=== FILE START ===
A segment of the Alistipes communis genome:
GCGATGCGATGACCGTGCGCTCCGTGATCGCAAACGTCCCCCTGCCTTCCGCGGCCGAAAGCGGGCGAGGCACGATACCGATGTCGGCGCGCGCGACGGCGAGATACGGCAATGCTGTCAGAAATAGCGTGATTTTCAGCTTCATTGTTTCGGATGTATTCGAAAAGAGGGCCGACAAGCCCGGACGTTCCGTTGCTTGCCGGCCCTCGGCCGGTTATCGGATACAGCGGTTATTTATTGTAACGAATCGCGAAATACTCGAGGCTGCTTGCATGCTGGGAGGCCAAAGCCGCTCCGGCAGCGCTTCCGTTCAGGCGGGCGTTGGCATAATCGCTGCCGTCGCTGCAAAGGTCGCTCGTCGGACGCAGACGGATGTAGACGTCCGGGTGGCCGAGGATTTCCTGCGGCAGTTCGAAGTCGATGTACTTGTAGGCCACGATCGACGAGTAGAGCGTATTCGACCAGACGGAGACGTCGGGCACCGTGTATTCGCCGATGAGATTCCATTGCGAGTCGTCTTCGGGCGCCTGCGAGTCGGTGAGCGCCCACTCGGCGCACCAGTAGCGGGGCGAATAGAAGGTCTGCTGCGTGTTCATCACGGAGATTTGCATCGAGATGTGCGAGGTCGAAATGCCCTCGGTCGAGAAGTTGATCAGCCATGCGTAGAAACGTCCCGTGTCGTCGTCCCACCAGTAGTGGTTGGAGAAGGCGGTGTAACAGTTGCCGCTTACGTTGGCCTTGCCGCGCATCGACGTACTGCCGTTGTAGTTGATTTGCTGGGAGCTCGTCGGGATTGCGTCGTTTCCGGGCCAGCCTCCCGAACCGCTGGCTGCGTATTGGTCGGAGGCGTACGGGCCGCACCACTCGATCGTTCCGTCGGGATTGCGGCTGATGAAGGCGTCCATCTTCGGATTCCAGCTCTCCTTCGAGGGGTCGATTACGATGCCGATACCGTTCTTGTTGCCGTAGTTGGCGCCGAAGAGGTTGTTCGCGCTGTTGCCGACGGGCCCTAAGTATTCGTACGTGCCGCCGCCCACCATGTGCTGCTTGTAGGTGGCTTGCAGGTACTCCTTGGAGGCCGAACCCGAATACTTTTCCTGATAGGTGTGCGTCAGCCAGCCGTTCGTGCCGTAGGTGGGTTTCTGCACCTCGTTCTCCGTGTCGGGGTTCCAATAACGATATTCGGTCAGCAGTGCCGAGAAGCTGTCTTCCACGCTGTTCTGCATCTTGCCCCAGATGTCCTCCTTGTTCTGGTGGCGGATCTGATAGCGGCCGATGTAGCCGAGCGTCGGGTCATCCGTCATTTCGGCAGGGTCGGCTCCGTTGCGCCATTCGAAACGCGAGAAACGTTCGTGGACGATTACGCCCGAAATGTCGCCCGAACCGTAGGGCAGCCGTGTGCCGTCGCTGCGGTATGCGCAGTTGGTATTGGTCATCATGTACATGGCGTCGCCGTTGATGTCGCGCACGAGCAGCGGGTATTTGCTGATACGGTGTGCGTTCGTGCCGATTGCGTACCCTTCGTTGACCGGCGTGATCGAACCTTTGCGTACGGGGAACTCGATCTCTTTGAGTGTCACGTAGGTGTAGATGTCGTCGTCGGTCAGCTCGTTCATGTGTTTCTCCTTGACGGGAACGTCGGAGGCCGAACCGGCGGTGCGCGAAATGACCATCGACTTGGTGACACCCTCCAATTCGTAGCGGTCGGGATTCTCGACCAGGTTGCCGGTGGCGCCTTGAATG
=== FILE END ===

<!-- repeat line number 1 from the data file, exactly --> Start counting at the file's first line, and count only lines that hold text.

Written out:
A segment of the Alistipes communis genome: